Government Affairs Albany UpdateDecember 21, 2007
- Business Council Budget Testimony
- Business Council/Department of Labor Discuss Employee Misclassification
Staff Contact: Ken Pokalsky
Business Council President Kenneth Adams argued for spending restraints and
further tax reform in testimony delivered this week to the New York State Division
of Budget. Over the past two weeks, the Division has held hearings on education,
real property taxes, housing and economic development issues, as its completes its
work on the Executive Budget proposal for Fiscal 2009.
Key findings and recommendations in our testimony included:
- State revenues are up significantly, with state tax collections up by $11
billion over the past three years. The state's projected deficit is a function of
excessive spending growth, based on a $5.5 billion, or nearly ten percent,
increase in General Fund spending next year.
- Spending growth should be targeted to the rate of inflation. If we had
applied this standard over the past three years, we would be entering FY
2009 with a budget surplus.
- New York needs to adopt additional tax reforms supporting new capital
investment, and new economic growth in New York State, with an emphasis
on the innovation economy, and the crucial need to promote new growth in
- High property taxes continue to adversely impact business, and are a drag
on economic growth. In conjunction with STAR rebates, the state should
adopt significant mandate reform and cap on local property tax levies in
order to assure real property tax relief.
These concerns were echoed by other hearing participants. Rochester Business
Alliance President Sandy Parker, speaking on behalf of the Unshackle Upstate
Coalition, argued for several initiatives targeting upstate, including a five year phase
out of corporate franchise taxes for all business operating in Upstate, for an
expanded “shovel ready sites” program, and for brownfield program reforms.
Economic Development Council President, Brian McMahon, also argued for spending
constraints; for preserving key economic development tools, such as Empire Zones
and Industrial Development Agencies; and for increasing the role of Empire State
Development Corporation's regional offices in supporting regional development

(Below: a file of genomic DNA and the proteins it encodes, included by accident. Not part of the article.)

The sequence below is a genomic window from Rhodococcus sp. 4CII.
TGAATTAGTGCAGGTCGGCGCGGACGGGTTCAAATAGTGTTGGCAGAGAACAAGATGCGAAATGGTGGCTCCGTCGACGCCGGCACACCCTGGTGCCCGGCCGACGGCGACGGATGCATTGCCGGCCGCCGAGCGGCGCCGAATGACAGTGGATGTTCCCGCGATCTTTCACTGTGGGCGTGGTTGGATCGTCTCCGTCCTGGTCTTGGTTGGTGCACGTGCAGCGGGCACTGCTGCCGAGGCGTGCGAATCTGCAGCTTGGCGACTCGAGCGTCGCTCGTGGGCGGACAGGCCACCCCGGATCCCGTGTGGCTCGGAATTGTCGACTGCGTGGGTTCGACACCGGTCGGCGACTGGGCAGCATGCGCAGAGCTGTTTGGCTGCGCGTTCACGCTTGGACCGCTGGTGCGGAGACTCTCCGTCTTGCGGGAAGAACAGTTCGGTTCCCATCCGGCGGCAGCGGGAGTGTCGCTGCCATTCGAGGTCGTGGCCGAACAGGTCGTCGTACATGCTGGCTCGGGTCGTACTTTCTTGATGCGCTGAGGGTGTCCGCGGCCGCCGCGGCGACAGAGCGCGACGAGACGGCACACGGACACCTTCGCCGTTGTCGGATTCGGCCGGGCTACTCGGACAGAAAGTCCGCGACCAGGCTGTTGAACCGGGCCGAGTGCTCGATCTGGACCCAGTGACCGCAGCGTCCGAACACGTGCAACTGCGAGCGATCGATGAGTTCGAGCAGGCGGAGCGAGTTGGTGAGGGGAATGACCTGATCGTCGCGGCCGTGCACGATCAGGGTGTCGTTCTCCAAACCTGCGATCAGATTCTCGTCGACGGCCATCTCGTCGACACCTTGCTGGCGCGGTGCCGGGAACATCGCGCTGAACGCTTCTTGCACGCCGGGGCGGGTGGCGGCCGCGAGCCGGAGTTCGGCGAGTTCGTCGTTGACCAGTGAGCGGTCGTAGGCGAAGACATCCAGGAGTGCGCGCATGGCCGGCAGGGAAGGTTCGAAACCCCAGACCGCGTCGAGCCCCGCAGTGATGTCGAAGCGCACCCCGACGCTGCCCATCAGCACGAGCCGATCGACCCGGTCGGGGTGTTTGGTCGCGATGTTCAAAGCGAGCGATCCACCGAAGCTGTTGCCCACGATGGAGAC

full testimony is available
testimony provided at the
four Division of Budget
hearings is available online
The Business Council met with Department of Labor representatives this week to
discuss Executive Order 17, which establishes a Joint Enforcement Task Force on
Employee Misclassification. Members include the Commissioner of Labor, Attorney
General, Commission of Taxation and Finance, Chair of the Workers' Compensation
Board, Workers' Compensation Fraud Inspector General, and the Comptroller of the
City of New York. The Executive Order was created to respond to concerns that
employers in New York and elsewhere are improperly classifying individuals as
The Task Force is examining ways to better coordinate and implement enforcement
of employers' legal obligations under the federal and state labor; employment and
tax laws including minimum wage, overtime, prevailing wage, unemployment
insurance, workers' compensation insurance, temporary disability insurance, wage
payment and income tax. The Department has posted on its web site ways for tips or
complaints to be filed with Department of Labor.
The Business Council emphasized to the Department that some claims of worker
misclassification are not indicative of employer wrongdoing. The Department agreed
to work with the Business Council to address these and other employer concerns.
The Task Force is scheduled to release a report to the Governor on February 1. The
report will provide details about investigations and enforcement actions. Members
who have questions or concerns about employee classification or responsibilities
under the various state statutes for wage and benefit coverage can find further
information on the Department's web site at: www.labor.state.ny.us.